Everyone knows the popular saying “It’s not what you know, but who you know,” an ode to the importance of building a viable network of colleagues and mentors across disciplines in addition to gaining knowledge and experience. This holds true for not only marketing communications but also any other profession – networking is a key element in advancing in your career, enhancing your skill set and finding potential mentors.
This week, February 2-8th, is the 13th annual International Networking Week – an initiative where professionals are asked to recognize their network and celebrate the importance of networking.
Established in 2008 by BNI, an international business networking and referral organization, International Networking Week® highlights the opportunity to reflect on and thank those who are in your network.
In honor of International Networking Week®, a few Stratacomm team members shared tips, advice and best practices for growing your network in meaningful ways.
“Ask easy questions and listen…really listen to the response. You’ll be surprised when you actually listen instead of thinking of your response about where the conversation can go. And, remember to follow-up with individuals that you promise to follow-up with.”
Kristin Tyll, Partner & Managing Director
“I try to keep conversations social, so since it typically hasn’t already come up in conversation for me, I usually transition to asking them why they came to the networking event and what they hope to get out of it, and then share my own in return. Then politely give them my business card and say that I enjoyed meeting them, if they have any questions, feel free to reach out and ask for their contact information, but then excuse myself to meet others in the room.”
Jennifer Heilman Flanery, Vice President
“I’ve found establishing a ‘networking buddy’ (shout out to Tonie Wells and Ava Frakes), someone in your office or a friend who is willing to attend the same events you are, is an easy way to motivate yourself to get out there and network. When you’re at an event breaking the ice with others and meeting new people is less intimidating when you have someone you already know by your side or in the same room.”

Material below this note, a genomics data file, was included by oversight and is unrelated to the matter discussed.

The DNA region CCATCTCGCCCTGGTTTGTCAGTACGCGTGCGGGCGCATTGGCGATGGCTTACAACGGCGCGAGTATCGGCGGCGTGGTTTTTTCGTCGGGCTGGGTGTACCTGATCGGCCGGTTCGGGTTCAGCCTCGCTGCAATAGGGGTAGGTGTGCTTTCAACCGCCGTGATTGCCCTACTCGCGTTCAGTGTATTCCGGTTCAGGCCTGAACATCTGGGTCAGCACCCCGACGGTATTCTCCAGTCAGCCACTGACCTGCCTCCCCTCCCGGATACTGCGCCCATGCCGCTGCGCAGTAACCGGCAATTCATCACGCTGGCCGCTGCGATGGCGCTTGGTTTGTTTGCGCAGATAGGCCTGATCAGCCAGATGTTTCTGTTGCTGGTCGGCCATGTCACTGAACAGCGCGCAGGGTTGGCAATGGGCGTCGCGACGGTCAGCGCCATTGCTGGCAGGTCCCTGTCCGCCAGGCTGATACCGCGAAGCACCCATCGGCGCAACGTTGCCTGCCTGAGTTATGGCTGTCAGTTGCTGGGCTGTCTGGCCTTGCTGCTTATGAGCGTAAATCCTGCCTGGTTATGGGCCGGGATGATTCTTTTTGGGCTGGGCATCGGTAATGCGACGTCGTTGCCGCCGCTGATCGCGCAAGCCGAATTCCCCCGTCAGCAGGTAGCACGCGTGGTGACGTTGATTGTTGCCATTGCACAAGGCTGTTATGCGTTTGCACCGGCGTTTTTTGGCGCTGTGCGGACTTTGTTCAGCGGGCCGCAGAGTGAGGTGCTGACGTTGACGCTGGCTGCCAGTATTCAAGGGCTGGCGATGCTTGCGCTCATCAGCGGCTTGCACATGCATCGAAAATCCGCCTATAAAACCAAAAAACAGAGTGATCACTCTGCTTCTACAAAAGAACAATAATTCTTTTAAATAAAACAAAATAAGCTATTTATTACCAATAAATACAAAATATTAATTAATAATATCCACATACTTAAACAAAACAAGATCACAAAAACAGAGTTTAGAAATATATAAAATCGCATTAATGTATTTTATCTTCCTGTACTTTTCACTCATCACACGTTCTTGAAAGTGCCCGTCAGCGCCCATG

Marcella Dudek, Senior Account Executive
“Be your authentic self, ask the person you are networking with their preferred method to follow up (email, phone, LinkedIn, etc.), don’t forget to say thank you, and always follow up!”
– Jack Connolly, Spring 2020 Intern
“Networking happens online and offline. Regularly engage and ‘show face’ with people in real-life and in online communities. When going to networking events, if you can view an attendee list in advance and then scope out a few people who you might want to talk to, be sure to check out their LinkedIn profile and come up with questions ahead of time. Once together, if you’re not comfortable talking about yourself then let other people talk and arm yourself with questions to get other people talking. You can ask, ‘are you planning any fun trips this summer’ or ‘is this a busy time of year for you?’ Rethink networking because it’s really an outdated concept. In every encounter, you’re meeting and interacting with new people. Make sure to ask questions, find out people’s interests and build relationships. This takes the pressure off.”
Karah Davenport, Vice President
“Remember your networks. Networks exist in real life, too – not just on Facebook! Don’t forget all the relationship building you did before your first job, which for many young professionals is when you were in college. A shared connection is an invaluable first step in starting a conversation with someone that can lead to a new business pursuit or other great networking events. Remember when you were a student member of a professional organization? Now is the time to upgrade that membership to professional status. You’ll open doors for yourself to a number of other events for free or low cost. If you ask them, your colleagues and/or mentors likely will also introduce you to their networks and you can tag along to events with them for introductions.”
Nicole Golvala, Senior Account Executive
“First and foremost, be yourself and don’t try to oversell. People can tell when you aren’t being genuine. Truly listen to people and ask thoughtful questions. Don’t go into a situation with an agenda, but more like you are simply trying to make a new friend. That’s the best way to build genuine personal connections. Lastly, if you know some of the attendees that will be there or that you would like to connect with, do your research and have some questions in your back pocket to start up a mutually interesting conversation.”
– Sarah Kuzdak, Account Supervisor
Tabinda Sial is an intern in Stratacomm’s Detroit office.